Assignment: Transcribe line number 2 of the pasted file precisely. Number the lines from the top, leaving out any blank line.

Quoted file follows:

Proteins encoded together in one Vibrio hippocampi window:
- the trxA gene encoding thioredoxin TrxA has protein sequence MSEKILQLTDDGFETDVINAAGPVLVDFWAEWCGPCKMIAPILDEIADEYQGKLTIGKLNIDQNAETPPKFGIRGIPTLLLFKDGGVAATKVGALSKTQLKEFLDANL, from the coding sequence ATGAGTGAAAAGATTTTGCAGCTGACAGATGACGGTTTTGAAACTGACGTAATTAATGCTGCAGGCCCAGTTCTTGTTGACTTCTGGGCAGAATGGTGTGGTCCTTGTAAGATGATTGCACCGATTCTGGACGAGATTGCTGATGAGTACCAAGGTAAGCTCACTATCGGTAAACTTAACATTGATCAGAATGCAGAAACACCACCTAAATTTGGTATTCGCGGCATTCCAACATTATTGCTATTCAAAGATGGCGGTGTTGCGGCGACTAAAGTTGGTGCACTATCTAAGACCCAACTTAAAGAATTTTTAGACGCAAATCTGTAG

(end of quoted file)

- the trxA gene encoding thioredoxin TrxA has protein sequence MSEKILQLTDDGFETDVINAAGPVLVDFWAEWCGPCKMIAPILDEIADEYQGKLTIGKLNIDQNAETPPKFGIRGIPTLLLFKDGGVAATKVGALSKTQLKEFLDANL, from the coding sequence ATGAGTGAAAAGATTTTGCAGCTGACAGATGACGGTTTTGAAACTGACGTAATTAATGCTGCAGGCCCAGTTCTTGTTGACTTCTGGGCAGAATGGTGTGGTCCTTGTAAGATGATTGCACCGATTCTGGACGAGATTGCTGATGAGTACCAAGGTAAGCTCACTATCGGTAAACTTAACATTGATCAGAATGCAGAAACACCACCTAAATTTGGTATTCGCGGCATTCCAACATTATTGCTATTCAAAGATGGCGGTGTTGCGGCGACTAAAGTTGGTGCACTATCTAAGACCCAACTTAAAGAATTTTTAGACGCAAATCTGTAG